Keep the Spring in your pet’s step!

The hot weather can cause major health problems for our furry friends.
The hot weather can cause major health problems for our furry friends.

Spring has definitely sprung in the UK, and while we might love the longer days and spells of sunshine - the season comes with a list of cautions for looking after our pets.

Vets Now, the leading provider of pet emergency care for small animals in the UK, notes a significant increase in the amount of cases brought to its out-of-hours clinics during spring time.

With the warmer weather it is natural that pets will spend more time outdoors than before and while the fresh air is beneficial for them, it is also important for pet owners to be aware of common hazards at this time of year.

On sunny days it is essential that pets have access to both shade and clean drinking water to avoid discomfort and potential heat stroke.

Pet owners should always be aware of the rising temperature and shouldn’t leave pets in the car on a sunny day even for a minute. At 25 degrees Celsius, dogs in hot cars begin to pant excessively within two minutes, and can die in less than 15 minutes.

However it’s not just heat that can pose a problem to pets in the warmer months, with common garden matters also being the cause of numerous veterinary emergencies.

Springtime garden arrangement of lilies, daffodils, azaleas and spring bulbs can be toxic to both cats and dogs. All these flowers can produce symptoms such as excessive salivation, vomiting, diarrhoea and even collapsing.

If a pet is displaying any of these signs and there’s the slightest chance that it has been exposed to one of these plants, then it’s best to take it straight to the vet to ensure it hasn’t been poisoned.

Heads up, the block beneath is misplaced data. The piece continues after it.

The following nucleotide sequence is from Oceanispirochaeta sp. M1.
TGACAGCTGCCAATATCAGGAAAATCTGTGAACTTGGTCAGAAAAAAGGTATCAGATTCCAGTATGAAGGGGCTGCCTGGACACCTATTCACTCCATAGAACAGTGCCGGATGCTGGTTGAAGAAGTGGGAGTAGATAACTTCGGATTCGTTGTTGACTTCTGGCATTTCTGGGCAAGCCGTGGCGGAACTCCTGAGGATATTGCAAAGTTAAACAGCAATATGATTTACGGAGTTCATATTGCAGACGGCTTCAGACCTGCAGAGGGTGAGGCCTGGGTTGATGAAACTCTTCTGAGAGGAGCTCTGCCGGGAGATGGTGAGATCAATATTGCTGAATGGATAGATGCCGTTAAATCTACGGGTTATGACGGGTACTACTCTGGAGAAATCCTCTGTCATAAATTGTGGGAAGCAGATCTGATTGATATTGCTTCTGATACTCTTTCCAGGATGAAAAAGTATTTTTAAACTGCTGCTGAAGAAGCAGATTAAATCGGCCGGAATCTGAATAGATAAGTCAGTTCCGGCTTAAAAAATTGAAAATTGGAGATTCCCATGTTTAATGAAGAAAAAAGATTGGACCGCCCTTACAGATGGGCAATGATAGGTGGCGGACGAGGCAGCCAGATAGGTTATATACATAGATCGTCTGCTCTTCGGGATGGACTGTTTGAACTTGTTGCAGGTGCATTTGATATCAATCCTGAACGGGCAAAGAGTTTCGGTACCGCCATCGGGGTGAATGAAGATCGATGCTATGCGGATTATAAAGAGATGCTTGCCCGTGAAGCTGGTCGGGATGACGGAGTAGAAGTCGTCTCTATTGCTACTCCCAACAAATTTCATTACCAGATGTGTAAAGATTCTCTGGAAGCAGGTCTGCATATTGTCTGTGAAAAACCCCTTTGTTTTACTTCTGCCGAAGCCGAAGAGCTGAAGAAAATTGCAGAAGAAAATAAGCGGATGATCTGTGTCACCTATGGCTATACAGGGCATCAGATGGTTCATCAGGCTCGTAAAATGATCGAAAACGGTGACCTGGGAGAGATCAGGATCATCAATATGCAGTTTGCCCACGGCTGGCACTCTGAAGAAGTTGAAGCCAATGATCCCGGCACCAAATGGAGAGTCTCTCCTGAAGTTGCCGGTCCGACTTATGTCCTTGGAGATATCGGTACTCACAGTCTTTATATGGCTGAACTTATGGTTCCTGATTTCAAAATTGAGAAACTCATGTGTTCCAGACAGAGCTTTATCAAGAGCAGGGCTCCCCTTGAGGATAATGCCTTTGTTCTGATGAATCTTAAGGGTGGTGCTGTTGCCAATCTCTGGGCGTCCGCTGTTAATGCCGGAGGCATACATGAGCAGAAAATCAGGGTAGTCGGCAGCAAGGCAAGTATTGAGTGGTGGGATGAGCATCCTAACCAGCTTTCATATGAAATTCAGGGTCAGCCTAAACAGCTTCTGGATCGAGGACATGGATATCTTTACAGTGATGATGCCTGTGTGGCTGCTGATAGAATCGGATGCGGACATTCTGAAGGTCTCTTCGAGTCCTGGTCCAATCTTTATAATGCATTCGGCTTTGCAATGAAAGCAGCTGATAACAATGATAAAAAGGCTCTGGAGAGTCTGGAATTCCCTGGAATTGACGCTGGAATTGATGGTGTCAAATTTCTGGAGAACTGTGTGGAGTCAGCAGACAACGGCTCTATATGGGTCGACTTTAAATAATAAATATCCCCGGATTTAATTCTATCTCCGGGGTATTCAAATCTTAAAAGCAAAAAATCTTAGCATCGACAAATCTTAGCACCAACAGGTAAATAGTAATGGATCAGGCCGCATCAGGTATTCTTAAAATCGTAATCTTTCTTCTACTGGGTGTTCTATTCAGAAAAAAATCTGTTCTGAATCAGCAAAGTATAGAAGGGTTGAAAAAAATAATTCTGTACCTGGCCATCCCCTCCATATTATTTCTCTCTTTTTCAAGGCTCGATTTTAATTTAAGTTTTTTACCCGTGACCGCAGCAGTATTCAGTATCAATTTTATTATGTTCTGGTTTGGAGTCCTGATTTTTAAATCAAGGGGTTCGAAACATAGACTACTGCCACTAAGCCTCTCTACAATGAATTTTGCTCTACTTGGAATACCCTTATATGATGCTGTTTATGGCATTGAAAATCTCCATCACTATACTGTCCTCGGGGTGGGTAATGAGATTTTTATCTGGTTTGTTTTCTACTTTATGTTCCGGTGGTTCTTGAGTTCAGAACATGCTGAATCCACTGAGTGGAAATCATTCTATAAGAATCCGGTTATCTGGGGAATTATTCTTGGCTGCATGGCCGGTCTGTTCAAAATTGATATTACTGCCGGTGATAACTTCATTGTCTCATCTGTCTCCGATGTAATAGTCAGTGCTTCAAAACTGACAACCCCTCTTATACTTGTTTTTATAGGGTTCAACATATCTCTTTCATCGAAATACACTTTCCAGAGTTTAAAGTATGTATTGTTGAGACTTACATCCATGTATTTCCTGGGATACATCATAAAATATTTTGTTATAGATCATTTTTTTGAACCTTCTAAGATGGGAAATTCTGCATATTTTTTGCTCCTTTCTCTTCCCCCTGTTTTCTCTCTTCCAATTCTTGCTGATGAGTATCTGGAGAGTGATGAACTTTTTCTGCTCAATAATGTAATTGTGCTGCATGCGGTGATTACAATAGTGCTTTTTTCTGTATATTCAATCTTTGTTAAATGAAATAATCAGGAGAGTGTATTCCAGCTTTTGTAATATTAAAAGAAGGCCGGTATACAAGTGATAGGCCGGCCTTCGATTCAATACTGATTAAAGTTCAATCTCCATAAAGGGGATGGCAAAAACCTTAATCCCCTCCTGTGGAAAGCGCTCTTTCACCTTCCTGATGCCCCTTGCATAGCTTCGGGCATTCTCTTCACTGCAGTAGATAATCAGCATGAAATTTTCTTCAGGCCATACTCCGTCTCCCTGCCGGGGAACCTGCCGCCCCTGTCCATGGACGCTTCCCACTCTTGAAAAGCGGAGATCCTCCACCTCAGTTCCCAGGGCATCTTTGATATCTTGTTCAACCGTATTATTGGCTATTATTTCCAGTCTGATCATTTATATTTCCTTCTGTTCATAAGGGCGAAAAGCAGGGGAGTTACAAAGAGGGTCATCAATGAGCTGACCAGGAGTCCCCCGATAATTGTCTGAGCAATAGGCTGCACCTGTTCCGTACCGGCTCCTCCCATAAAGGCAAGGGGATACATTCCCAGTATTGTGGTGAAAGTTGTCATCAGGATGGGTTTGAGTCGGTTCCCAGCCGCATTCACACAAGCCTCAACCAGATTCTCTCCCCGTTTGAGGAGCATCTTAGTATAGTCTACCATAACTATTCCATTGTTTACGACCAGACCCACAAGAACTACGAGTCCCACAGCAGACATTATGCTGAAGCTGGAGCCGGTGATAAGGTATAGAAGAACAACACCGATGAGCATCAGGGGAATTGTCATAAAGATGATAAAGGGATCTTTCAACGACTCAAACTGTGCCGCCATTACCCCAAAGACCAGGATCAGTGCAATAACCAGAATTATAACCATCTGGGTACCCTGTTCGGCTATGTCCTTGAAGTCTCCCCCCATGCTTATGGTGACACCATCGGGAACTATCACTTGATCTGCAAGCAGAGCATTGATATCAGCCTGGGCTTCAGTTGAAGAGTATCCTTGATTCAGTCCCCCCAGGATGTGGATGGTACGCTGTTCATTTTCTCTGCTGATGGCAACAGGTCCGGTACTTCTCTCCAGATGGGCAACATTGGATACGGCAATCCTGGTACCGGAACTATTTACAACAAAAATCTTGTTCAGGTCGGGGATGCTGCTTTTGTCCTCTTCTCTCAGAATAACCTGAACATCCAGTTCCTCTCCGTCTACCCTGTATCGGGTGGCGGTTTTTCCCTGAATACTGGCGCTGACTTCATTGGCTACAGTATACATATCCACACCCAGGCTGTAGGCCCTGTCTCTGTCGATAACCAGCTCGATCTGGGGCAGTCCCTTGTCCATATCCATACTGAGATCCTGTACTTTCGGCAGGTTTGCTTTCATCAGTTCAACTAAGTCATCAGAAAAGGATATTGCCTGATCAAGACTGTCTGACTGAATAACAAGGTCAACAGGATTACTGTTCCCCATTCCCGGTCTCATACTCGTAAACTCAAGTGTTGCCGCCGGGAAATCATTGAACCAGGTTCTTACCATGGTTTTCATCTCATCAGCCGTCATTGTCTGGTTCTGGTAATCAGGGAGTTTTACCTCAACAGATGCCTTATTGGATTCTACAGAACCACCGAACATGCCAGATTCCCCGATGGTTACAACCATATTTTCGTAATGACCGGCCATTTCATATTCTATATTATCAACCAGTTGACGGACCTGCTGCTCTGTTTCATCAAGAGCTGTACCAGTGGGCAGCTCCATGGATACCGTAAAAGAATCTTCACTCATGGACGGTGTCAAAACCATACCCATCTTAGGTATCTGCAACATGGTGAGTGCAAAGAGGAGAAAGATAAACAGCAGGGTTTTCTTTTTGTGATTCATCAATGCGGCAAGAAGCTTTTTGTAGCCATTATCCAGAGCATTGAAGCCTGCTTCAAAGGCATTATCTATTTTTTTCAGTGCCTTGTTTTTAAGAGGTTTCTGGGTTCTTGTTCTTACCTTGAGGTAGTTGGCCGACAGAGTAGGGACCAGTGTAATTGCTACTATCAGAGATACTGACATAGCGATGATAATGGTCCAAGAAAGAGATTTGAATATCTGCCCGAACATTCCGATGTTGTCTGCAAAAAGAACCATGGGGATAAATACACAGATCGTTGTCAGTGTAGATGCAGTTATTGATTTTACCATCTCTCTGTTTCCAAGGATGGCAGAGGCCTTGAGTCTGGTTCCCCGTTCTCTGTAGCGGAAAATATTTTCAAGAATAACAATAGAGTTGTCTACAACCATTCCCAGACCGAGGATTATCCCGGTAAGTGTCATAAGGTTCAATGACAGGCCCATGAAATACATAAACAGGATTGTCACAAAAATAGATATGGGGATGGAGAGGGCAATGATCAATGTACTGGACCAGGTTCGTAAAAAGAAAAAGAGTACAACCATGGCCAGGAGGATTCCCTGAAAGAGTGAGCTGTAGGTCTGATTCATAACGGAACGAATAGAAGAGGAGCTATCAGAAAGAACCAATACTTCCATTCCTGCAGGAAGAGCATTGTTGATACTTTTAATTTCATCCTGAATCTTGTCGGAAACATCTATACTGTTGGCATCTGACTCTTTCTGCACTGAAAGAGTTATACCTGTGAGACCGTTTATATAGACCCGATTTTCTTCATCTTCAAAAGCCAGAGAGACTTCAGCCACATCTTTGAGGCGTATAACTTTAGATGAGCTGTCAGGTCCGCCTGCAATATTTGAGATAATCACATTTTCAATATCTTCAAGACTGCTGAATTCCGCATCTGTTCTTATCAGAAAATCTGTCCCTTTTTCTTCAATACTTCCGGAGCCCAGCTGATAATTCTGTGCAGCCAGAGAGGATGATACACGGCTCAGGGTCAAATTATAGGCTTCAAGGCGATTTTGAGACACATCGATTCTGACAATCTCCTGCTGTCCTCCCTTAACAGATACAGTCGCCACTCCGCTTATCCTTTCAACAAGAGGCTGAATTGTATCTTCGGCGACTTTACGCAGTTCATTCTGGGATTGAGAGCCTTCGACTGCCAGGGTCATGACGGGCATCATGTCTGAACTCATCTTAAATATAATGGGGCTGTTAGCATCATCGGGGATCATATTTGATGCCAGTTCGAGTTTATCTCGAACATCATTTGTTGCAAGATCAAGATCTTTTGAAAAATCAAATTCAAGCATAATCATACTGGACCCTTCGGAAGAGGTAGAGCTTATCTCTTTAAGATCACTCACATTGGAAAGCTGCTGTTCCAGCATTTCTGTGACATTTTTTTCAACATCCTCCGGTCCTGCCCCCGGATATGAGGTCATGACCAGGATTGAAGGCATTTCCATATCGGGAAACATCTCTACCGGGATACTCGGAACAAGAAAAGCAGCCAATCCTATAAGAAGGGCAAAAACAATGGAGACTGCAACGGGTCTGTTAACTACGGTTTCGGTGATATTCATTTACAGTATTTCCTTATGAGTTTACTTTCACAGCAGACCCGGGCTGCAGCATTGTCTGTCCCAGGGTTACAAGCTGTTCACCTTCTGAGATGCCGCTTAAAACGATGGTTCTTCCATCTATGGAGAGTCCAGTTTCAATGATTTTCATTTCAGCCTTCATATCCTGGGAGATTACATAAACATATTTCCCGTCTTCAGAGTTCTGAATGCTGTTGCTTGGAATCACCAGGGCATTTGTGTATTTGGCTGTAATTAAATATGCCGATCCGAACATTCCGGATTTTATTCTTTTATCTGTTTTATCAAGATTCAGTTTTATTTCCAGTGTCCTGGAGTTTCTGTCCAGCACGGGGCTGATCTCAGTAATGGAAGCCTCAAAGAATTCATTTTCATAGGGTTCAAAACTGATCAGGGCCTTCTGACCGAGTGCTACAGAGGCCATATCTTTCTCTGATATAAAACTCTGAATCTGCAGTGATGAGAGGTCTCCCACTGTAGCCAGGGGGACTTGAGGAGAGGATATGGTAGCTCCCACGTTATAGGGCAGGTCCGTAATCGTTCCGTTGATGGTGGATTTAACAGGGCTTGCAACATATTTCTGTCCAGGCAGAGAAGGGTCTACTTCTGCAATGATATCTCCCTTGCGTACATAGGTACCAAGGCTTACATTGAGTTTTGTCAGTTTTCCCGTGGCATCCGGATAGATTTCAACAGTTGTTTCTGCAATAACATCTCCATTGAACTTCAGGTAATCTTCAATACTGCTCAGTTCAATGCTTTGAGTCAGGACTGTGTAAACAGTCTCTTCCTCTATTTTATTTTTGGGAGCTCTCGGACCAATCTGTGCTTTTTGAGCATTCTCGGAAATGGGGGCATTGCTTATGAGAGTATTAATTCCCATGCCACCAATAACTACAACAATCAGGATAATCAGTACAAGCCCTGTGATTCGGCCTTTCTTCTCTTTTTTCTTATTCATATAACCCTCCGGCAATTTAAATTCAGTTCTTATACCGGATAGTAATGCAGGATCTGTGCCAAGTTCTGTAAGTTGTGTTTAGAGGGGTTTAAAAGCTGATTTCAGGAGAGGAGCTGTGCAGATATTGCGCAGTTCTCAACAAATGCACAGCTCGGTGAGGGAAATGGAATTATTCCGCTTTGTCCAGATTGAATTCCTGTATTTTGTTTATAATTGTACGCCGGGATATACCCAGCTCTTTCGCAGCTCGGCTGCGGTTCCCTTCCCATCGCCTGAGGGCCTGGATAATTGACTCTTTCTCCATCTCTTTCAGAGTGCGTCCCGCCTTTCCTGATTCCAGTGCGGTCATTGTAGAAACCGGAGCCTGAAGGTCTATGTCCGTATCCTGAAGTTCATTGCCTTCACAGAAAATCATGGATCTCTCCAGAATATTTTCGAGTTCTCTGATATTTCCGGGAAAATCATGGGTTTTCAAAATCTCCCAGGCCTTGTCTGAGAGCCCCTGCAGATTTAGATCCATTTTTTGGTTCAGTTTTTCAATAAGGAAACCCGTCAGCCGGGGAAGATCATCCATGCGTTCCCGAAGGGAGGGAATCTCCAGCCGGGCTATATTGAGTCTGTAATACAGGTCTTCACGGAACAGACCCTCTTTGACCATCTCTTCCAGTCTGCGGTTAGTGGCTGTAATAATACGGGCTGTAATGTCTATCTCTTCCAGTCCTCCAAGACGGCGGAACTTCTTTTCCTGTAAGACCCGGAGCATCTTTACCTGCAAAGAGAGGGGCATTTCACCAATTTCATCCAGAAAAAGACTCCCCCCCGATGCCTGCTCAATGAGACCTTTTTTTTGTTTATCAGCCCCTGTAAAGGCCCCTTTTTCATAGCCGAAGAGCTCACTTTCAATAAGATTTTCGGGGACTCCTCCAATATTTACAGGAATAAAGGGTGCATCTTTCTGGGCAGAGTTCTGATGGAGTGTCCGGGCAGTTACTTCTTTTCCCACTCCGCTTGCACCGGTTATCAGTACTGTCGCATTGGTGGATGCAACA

As well as plants, insecticides such as slug pellets and chemical sprays can also be harmful to other animals. Pet owners are advised to make sure that when protecting their garden from pests, that they use products that are pet friendly.

It is also important for pet owners to bear in mind that anything that could cause distress to a human, such as insect bites or bee stings, will also affect a pet. While most cases of these are not emergencies, if a pet is stung near the neck or the mouth it is important to seek emergency care.

Animals, like humans, can also have or develop allergies to bites and stings, if a pet has any swelling, breathing difficulties or general discomfort it should be taken to the nearest vet.

With hospitals in Glasgow and Swindon and 51 emergency clinics, Vets Now is committed to delivering a responsive out-of-hours and critical care service for cats, dogs and other small animals.

Vets Now chairman Richard Dixon said: “This time of year can present a lot of dangers to our pets and it’s so important that pet owners are aware of the situations in which animals could possibly be harmed.

“However if we are careful and make sure that the surroundings are safe, then there is no reason that both we and our pets shouldn’t take advantage of the nicer weather that comes with spring.”